Sexual assault is a hot topic among college campuses, and Stanford is no exception. One aspect of the sexual assault discussion here on campus is what students have nicknamed the “scary path.”
The 528-foot-long “scary path” is a dark dirt path that extends from the paved road between the Kappa Alpha Fraternity and the Enchanted Broccoli Forest to the back of 680 Lomita. The shortcut has become notorious among students as a place where the threat of sexual assault looms more strongly than ever.
Efforts are currently being made to light and pave the path to make it safer for passersby. At the head of the project is Alexis Kallen ’18. A former executive fellow for the Associated Students of Stanford University (ASSU), Kallen said the “scary path” was first brought to her attention when the organization received “hundreds of emails about the path” from students who have felt unsafe using it. Kallen turned the issue of the “scary path” into her final project for her Sophomore College class, titled “One in Five: the Law, Policy, and Politics of Campus Sexual Assault.”
Although no reports of specific incidents of sexual assault on the path itself are currently available, former Stanford athlete Brock Turner was found sexually assaulting an unconscious woman last January in the surrounding woods, roughly 15 feet from the path, according to Kallen.
“Even if there is no accessible data on how many assaults have occurred on the path, Stanford shouldn’t wait for another assault to occur before they take action,” Kallen said.
Along with former ASSU president Elizabeth Woodson ’15 and Vice Provost for Student Affairs Greg Boardman, Kallen has been working to overcome the obstacles that stand in the way of making the path safer.
These obstacles include both the fact that the path itself is not connected to a light grid and that paving the path would destroy the habitat of an endangered species of salamander, the same species Lake Lagunita was drained in order to protect.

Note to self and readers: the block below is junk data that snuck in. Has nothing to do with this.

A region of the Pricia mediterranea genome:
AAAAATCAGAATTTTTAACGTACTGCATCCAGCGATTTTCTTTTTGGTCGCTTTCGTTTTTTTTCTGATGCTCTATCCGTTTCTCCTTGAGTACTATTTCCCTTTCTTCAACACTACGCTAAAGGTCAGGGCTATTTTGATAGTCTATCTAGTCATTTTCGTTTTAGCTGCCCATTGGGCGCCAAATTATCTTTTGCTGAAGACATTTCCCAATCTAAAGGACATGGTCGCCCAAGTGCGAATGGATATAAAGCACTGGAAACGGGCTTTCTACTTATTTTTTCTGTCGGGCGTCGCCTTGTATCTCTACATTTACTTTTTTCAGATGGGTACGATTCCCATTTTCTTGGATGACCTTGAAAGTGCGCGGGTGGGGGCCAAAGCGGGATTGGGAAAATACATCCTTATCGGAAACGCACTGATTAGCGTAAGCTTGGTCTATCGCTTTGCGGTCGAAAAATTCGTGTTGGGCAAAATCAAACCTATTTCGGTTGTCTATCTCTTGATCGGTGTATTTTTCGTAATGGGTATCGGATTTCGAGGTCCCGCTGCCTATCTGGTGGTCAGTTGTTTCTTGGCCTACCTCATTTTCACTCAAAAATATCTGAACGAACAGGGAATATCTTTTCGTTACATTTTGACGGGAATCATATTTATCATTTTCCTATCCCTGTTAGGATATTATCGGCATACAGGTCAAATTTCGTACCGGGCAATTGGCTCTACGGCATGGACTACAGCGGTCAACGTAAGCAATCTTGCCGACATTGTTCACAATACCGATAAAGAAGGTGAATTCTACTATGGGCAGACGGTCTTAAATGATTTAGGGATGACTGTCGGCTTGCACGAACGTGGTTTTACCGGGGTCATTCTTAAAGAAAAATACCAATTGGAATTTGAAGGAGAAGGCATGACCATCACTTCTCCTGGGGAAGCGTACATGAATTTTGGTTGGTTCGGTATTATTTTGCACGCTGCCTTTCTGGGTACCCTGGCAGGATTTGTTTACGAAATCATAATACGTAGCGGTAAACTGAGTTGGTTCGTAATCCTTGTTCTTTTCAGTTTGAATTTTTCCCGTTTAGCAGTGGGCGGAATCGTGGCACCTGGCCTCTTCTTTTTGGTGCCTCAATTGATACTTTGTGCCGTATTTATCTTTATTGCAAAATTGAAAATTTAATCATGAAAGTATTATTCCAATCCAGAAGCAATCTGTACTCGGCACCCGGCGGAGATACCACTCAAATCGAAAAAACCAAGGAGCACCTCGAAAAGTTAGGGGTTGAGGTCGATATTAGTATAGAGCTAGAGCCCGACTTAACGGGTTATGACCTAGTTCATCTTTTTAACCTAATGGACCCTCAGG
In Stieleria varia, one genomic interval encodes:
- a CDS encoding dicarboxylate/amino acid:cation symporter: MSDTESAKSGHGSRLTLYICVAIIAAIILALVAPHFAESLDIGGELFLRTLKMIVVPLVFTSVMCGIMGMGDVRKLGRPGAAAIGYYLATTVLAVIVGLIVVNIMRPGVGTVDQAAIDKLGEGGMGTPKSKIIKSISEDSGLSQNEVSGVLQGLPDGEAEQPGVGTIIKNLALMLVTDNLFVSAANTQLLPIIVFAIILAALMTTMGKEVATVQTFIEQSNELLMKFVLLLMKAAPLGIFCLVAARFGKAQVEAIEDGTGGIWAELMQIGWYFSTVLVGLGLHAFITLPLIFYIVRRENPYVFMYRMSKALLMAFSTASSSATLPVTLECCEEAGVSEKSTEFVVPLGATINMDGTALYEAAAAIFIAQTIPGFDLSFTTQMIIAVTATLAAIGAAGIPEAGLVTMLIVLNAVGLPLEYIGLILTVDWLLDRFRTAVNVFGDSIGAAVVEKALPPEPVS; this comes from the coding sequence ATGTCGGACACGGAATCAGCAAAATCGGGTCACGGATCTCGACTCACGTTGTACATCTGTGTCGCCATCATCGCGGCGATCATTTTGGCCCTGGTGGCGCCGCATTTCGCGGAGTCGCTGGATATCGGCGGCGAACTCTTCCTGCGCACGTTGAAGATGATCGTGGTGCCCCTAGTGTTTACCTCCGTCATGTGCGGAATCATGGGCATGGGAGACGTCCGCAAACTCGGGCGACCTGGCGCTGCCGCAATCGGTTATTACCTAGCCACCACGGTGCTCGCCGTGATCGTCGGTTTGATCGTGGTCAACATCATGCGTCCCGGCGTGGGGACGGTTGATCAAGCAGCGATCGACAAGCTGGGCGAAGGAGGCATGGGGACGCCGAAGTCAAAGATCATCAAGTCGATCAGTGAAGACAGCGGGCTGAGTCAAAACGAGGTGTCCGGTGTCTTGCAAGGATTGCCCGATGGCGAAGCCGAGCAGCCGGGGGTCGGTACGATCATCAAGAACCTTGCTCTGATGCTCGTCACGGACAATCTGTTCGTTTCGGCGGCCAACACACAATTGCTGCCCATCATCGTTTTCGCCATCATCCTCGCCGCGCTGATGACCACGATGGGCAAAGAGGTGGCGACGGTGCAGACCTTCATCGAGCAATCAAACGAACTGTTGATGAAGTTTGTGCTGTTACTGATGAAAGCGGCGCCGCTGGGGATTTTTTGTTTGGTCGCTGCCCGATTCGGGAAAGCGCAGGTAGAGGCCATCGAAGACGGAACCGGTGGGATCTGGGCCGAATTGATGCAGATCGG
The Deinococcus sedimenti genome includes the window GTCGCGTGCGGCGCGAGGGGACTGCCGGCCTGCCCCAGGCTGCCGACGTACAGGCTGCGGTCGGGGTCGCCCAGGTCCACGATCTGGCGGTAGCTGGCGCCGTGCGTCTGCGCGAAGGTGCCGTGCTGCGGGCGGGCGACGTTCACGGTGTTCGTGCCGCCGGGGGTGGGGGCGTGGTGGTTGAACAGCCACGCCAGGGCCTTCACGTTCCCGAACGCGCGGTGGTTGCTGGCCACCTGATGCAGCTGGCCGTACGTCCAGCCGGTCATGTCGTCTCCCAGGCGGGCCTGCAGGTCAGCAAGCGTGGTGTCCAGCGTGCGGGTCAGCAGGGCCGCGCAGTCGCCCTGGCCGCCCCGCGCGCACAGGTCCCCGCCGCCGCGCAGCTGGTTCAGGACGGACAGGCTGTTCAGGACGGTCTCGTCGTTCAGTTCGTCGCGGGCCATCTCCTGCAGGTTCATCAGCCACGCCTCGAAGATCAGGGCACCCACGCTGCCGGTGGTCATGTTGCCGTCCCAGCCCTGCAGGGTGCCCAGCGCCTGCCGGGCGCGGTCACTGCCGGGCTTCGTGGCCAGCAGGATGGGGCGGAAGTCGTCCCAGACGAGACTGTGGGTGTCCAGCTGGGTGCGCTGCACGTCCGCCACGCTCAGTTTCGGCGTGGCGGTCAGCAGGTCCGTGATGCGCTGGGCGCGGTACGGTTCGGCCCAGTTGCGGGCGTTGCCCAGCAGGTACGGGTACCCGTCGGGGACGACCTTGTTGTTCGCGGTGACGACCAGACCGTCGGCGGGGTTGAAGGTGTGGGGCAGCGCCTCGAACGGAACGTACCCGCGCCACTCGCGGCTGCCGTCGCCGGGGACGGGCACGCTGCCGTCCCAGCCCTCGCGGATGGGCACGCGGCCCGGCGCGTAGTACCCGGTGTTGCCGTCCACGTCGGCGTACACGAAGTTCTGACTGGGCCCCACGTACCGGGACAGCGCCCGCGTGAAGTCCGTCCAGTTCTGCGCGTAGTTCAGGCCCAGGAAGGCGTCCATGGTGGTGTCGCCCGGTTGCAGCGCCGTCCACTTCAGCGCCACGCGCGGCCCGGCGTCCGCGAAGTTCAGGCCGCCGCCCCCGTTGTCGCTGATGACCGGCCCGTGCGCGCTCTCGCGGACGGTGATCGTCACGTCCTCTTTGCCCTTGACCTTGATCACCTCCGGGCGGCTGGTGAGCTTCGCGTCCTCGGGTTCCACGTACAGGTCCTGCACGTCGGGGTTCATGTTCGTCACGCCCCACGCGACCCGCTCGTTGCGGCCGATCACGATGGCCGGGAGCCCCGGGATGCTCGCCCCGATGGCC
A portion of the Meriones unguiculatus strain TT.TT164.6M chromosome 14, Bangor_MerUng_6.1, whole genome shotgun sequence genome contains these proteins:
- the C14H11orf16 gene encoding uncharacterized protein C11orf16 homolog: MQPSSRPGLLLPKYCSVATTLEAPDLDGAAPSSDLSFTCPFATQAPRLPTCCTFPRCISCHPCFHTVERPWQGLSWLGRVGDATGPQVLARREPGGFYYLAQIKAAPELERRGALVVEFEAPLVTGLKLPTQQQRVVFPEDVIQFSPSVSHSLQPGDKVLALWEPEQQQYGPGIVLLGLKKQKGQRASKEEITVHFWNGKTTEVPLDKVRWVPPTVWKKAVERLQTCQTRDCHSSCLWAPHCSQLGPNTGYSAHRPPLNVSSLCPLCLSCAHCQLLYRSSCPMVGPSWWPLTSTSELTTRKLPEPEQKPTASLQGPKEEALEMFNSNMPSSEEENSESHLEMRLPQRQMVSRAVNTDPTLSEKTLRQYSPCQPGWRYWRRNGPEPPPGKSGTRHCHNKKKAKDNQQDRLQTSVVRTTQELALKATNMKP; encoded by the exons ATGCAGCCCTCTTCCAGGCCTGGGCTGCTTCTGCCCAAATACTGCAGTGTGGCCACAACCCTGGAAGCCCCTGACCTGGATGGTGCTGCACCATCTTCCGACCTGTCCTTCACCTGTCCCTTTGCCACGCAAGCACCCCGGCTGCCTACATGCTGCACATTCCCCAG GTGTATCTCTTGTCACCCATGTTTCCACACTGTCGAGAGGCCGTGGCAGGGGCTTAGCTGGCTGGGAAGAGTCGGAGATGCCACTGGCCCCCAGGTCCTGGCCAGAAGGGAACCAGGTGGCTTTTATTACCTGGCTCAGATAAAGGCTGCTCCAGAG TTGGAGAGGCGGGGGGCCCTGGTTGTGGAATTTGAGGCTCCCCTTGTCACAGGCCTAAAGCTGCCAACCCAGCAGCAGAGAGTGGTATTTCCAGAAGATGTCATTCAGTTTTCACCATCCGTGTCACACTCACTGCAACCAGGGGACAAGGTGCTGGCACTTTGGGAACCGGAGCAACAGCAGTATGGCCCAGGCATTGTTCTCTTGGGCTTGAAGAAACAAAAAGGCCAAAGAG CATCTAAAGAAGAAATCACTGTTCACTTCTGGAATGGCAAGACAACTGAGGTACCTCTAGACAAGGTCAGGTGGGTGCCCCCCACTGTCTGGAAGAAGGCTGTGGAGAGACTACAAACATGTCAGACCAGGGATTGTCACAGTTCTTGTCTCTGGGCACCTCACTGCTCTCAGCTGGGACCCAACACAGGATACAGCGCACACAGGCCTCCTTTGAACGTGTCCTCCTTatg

Kallen has been working to devise a new scheme.
“Building an elevated wooden boardwalk instead of paving the path would leave the salamanders undisturbed,” Kallen said. As for the lights, connecting the path to the back of 680 Lomita would provide the “scary path” with sufficient lighting.
“There are already plenty of good reasons for this path to be lit, including the previous alleged assault in that area,” said law professor Michele Dauber, who was Kallen’s Sophomore College professor.
“[The path] is not only scary for women, but dangerous for all that can trip and fall in the dark,” Dauber added.
According to Kallen, another potential problem with the addition of lighting is that more light would encourage more people to walk along the path and through that dark area in general. More light would also require the Stanford Police Department to enforce more surveillance surrounding the path as Stanford police officers are only required to watch over lit, official University paths. This would require changing the current surveillance patterns and measures.
Progress has been slow but steady, Kallen said, with subtle pushback concerning the salamanders, light and security measures from both county and state levels.
Kallen agrees that Stanford, like most colleges across America, has miles to go before we can call our school completely safe.
“Stanford, like every other school in the nation, has a huge problem with sexual assault, and there’s much more to be done,” Kallen said.
Kallen remains hopeful that lighting the path would significantly decrease both the threat and the number of incidents of sexual assault and misconduct on campus.
“Lighting this path is the most tangible option we can take,” she said.
Contact Arielle Rodriguez at arielle3 ‘at’ stanford.edu.